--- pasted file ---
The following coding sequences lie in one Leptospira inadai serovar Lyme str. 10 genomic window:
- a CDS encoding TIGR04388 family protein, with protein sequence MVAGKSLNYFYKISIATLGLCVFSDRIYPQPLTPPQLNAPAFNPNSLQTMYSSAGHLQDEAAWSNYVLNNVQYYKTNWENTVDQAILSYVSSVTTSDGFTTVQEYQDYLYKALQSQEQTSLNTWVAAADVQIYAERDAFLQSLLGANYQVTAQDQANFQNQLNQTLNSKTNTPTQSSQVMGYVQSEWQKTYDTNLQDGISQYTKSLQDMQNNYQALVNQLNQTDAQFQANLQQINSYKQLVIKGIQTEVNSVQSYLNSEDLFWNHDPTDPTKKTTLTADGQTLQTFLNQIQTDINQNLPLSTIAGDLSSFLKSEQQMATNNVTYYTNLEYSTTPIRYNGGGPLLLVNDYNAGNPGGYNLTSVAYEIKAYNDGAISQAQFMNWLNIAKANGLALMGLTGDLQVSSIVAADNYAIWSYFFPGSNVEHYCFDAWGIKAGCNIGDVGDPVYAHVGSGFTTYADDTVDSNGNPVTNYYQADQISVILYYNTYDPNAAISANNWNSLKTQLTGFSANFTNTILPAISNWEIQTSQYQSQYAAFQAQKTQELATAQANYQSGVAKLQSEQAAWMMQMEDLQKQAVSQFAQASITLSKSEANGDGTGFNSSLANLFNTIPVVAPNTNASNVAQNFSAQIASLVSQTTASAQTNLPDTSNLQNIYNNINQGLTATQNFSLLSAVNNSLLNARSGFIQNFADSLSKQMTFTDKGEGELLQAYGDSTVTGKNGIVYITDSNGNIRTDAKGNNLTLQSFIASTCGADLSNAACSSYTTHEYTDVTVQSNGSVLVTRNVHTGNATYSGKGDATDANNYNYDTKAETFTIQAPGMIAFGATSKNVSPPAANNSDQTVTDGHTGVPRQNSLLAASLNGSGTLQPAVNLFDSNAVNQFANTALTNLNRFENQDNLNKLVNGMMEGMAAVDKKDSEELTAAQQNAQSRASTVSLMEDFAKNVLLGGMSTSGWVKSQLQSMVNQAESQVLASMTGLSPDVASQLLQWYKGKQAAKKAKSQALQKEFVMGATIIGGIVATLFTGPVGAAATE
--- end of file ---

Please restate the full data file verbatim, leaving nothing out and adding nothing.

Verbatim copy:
The following coding sequences lie in one Leptospira inadai serovar Lyme str. 10 genomic window:
- a CDS encoding TIGR04388 family protein, with protein sequence MVAGKSLNYFYKISIATLGLCVFSDRIYPQPLTPPQLNAPAFNPNSLQTMYSSAGHLQDEAAWSNYVLNNVQYYKTNWENTVDQAILSYVSSVTTSDGFTTVQEYQDYLYKALQSQEQTSLNTWVAAADVQIYAERDAFLQSLLGANYQVTAQDQANFQNQLNQTLNSKTNTPTQSSQVMGYVQSEWQKTYDTNLQDGISQYTKSLQDMQNNYQALVNQLNQTDAQFQANLQQINSYKQLVIKGIQTEVNSVQSYLNSEDLFWNHDPTDPTKKTTLTADGQTLQTFLNQIQTDINQNLPLSTIAGDLSSFLKSEQQMATNNVTYYTNLEYSTTPIRYNGGGPLLLVNDYNAGNPGGYNLTSVAYEIKAYNDGAISQAQFMNWLNIAKANGLALMGLTGDLQVSSIVAADNYAIWSYFFPGSNVEHYCFDAWGIKAGCNIGDVGDPVYAHVGSGFTTYADDTVDSNGNPVTNYYQADQISVILYYNTYDPNAAISANNWNSLKTQLTGFSANFTNTILPAISNWEIQTSQYQSQYAAFQAQKTQELATAQANYQSGVAKLQSEQAAWMMQMEDLQKQAVSQFAQASITLSKSEANGDGTGFNSSLANLFNTIPVVAPNTNASNVAQNFSAQIASLVSQTTASAQTNLPDTSNLQNIYNNINQGLTATQNFSLLSAVNNSLLNARSGFIQNFADSLSKQMTFTDKGEGELLQAYGDSTVTGKNGIVYITDSNGNIRTDAKGNNLTLQSFIASTCGADLSNAACSSYTTHEYTDVTVQSNGSVLVTRNVHTGNATYSGKGDATDANNYNYDTKAETFTIQAPGMIAFGATSKNVSPPAANNSDQTVTDGHTGVPRQNSLLAASLNGSGTLQPAVNLFDSNAVNQFANTALTNLNRFENQDNLNKLVNGMMEGMAAVDKKDSEELTAAQQNAQSRASTVSLMEDFAKNVLLGGMSTSGWVKSQLQSMVNQAESQVLASMTGLSPDVASQLLQWYKGKQAAKKAKSQALQKEFVMGATIIGGIVATLFTGPVGAAATE